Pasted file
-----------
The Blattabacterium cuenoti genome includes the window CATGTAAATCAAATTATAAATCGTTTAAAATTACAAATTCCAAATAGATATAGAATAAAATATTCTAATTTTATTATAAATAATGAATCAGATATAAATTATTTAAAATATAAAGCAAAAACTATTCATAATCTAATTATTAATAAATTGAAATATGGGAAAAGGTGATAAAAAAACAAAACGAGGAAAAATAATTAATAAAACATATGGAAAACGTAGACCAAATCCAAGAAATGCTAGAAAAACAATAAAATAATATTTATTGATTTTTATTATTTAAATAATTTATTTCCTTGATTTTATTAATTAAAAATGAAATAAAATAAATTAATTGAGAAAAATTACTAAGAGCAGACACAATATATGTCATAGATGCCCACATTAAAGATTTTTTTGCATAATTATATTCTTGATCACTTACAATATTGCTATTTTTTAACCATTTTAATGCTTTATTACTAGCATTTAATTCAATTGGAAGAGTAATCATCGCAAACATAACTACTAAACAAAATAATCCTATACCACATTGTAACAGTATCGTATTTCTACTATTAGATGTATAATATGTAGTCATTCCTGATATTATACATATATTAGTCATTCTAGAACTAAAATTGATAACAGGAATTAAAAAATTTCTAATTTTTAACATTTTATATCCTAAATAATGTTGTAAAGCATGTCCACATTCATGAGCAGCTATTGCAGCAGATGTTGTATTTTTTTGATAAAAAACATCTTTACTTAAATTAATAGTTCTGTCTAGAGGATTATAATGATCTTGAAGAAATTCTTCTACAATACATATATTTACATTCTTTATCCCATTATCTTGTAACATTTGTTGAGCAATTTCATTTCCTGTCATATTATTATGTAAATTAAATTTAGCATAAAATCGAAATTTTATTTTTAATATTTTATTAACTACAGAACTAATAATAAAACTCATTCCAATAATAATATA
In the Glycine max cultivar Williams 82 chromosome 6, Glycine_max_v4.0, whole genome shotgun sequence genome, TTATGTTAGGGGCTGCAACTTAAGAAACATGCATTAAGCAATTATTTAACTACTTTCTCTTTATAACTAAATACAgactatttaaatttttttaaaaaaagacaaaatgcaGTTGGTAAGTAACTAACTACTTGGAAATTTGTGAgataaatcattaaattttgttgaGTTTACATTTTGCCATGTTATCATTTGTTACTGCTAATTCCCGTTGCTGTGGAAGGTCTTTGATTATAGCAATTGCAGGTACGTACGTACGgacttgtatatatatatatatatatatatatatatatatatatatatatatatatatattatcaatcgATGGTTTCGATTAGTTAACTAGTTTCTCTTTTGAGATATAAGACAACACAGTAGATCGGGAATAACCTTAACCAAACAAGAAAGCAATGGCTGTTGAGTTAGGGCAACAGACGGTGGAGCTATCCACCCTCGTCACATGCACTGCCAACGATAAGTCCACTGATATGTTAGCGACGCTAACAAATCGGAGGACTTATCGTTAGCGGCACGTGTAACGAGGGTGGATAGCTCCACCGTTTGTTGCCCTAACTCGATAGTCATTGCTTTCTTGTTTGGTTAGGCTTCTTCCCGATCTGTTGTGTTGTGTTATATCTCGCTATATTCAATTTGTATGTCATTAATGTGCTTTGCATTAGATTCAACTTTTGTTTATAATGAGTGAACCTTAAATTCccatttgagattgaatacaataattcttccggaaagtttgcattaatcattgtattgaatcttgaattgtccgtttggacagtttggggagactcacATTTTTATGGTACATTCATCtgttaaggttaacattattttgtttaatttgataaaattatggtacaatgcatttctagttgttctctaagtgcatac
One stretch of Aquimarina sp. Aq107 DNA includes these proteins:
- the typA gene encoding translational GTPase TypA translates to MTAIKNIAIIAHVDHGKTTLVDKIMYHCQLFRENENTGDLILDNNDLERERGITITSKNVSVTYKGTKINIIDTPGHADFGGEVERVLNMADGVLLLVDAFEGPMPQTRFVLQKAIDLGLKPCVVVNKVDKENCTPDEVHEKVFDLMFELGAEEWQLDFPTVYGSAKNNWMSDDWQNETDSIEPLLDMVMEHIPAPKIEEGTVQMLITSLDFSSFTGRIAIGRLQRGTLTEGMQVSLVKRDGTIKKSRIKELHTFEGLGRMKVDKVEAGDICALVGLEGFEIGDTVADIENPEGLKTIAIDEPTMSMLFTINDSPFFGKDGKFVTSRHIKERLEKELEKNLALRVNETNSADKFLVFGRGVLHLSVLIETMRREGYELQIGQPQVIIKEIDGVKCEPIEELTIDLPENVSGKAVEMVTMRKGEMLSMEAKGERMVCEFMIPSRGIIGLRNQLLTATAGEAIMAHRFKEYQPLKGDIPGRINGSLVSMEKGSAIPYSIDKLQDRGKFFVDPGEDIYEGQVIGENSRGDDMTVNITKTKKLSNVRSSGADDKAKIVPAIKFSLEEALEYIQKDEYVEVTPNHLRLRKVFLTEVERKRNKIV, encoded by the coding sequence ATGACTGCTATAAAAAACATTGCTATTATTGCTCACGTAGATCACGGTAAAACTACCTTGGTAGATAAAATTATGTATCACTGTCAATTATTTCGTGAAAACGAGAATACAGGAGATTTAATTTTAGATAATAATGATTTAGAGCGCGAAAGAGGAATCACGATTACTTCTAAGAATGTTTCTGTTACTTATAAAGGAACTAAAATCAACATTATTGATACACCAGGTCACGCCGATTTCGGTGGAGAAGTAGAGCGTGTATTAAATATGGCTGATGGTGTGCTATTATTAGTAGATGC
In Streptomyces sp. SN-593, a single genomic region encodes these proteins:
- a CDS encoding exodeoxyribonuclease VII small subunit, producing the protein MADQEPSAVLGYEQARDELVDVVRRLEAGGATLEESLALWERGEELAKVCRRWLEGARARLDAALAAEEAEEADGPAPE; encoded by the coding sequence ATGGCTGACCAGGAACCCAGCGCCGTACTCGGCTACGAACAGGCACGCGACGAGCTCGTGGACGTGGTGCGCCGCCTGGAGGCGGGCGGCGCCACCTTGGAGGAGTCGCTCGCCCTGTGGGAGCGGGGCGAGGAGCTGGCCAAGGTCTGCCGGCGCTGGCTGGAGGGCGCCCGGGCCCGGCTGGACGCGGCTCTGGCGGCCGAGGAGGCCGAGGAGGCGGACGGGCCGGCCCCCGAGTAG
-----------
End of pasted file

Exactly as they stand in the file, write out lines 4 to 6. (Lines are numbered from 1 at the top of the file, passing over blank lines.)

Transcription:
- the typA gene encoding translational GTPase TypA translates to MTAIKNIAIIAHVDHGKTTLVDKIMYHCQLFRENENTGDLILDNNDLERERGITITSKNVSVTYKGTKINIIDTPGHADFGGEVERVLNMADGVLLLVDAFEGPMPQTRFVLQKAIDLGLKPCVVVNKVDKENCTPDEVHEKVFDLMFELGAEEWQLDFPTVYGSAKNNWMSDDWQNETDSIEPLLDMVMEHIPAPKIEEGTVQMLITSLDFSSFTGRIAIGRLQRGTLTEGMQVSLVKRDGTIKKSRIKELHTFEGLGRMKVDKVEAGDICALVGLEGFEIGDTVADIENPEGLKTIAIDEPTMSMLFTINDSPFFGKDGKFVTSRHIKERLEKELEKNLALRVNETNSADKFLVFGRGVLHLSVLIETMRREGYELQIGQPQVIIKEIDGVKCEPIEELTIDLPENVSGKAVEMVTMRKGEMLSMEAKGERMVCEFMIPSRGIIGLRNQLLTATAGEAIMAHRFKEYQPLKGDIPGRINGSLVSMEKGSAIPYSIDKLQDRGKFFVDPGEDIYEGQVIGENSRGDDMTVNITKTKKLSNVRSSGADDKAKIVPAIKFSLEEALEYIQKDEYVEVTPNHLRLRKVFLTEVERKRNKIV, encoded by the coding sequence ATGACTGCTATAAAAAACATTGCTATTATTGCTCACGTAGATCACGGTAAAACTACCTTGGTAGATAAAATTATGTATCACTGTCAATTATTTCGTGAAAACGAGAATACAGGAGATTTAATTTTAGATAATAATGATTTAGAGCGCGAAAGAGGAATCACGATTACTTCTAAGAATGTTTCTGTTACTTATAAAGGAACTAAAATCAACATTATTGATACACCAGGTCACGCCGATTTCGGTGGAGAAGTAGAGCGTGTATTAAATATGGCTGATGGTGTGCTATTATTAGTAGATGC
In Streptomyces sp. SN-593, a single genomic region encodes these proteins:
- a CDS encoding exodeoxyribonuclease VII small subunit, producing the protein MADQEPSAVLGYEQARDELVDVVRRLEAGGATLEESLALWERGEELAKVCRRWLEGARARLDAALAAEEAEEADGPAPE; encoded by the coding sequence ATGGCTGACCAGGAACCCAGCGCCGTACTCGGCTACGAACAGGCACGCGACGAGCTCGTGGACGTGGTGCGCCGCCTGGAGGCGGGCGGCGCCACCTTGGAGGAGTCGCTCGCCCTGTGGGAGCGGGGCGAGGAGCTGGCCAAGGTCTGCCGGCGCTGGCTGGAGGGCGCCCGGGCCCGGCTGGACGCGGCTCTGGCGGCCGAGGAGGCCGAGGAGGCGGACGGGCCGGCCCCCGAGTAG